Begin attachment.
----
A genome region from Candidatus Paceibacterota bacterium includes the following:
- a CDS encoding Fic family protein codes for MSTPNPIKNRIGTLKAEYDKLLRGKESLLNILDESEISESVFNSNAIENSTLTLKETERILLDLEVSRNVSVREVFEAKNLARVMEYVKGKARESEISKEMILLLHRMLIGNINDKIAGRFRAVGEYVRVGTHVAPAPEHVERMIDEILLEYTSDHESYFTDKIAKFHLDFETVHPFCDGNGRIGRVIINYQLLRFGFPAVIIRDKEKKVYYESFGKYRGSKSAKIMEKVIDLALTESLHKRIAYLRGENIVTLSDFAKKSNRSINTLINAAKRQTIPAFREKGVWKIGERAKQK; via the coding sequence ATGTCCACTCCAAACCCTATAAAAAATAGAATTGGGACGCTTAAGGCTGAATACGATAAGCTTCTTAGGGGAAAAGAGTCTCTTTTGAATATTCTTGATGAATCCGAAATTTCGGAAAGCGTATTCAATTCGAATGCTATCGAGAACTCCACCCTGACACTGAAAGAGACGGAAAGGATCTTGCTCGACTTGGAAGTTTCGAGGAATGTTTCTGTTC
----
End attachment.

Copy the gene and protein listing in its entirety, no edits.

A genome region from Candidatus Paceibacterota bacterium includes the following:
- a CDS encoding Fic family protein codes for MSTPNPIKNRIGTLKAEYDKLLRGKESLLNILDESEISESVFNSNAIENSTLTLKETERILLDLEVSRNVSVREVFEAKNLARVMEYVKGKARESEISKEMILLLHRMLIGNINDKIAGRFRAVGEYVRVGTHVAPAPEHVERMIDEILLEYTSDHESYFTDKIAKFHLDFETVHPFCDGNGRIGRVIINYQLLRFGFPAVIIRDKEKKVYYESFGKYRGSKSAKIMEKVIDLALTESLHKRIAYLRGENIVTLSDFAKKSNRSINTLINAAKRQTIPAFREKGVWKIGERAKQK; via the coding sequence ATGTCCACTCCAAACCCTATAAAAAATAGAATTGGGACGCTTAAGGCTGAATACGATAAGCTTCTTAGGGGAAAAGAGTCTCTTTTGAATATTCTTGATGAATCCGAAATTTCGGAAAGCGTATTCAATTCGAATGCTATCGAGAACTCCACCCTGACACTGAAAGAGACGGAAAGGATCTTGCTCGACTTGGAAGTTTCGAGGAATGTTTCTGTTC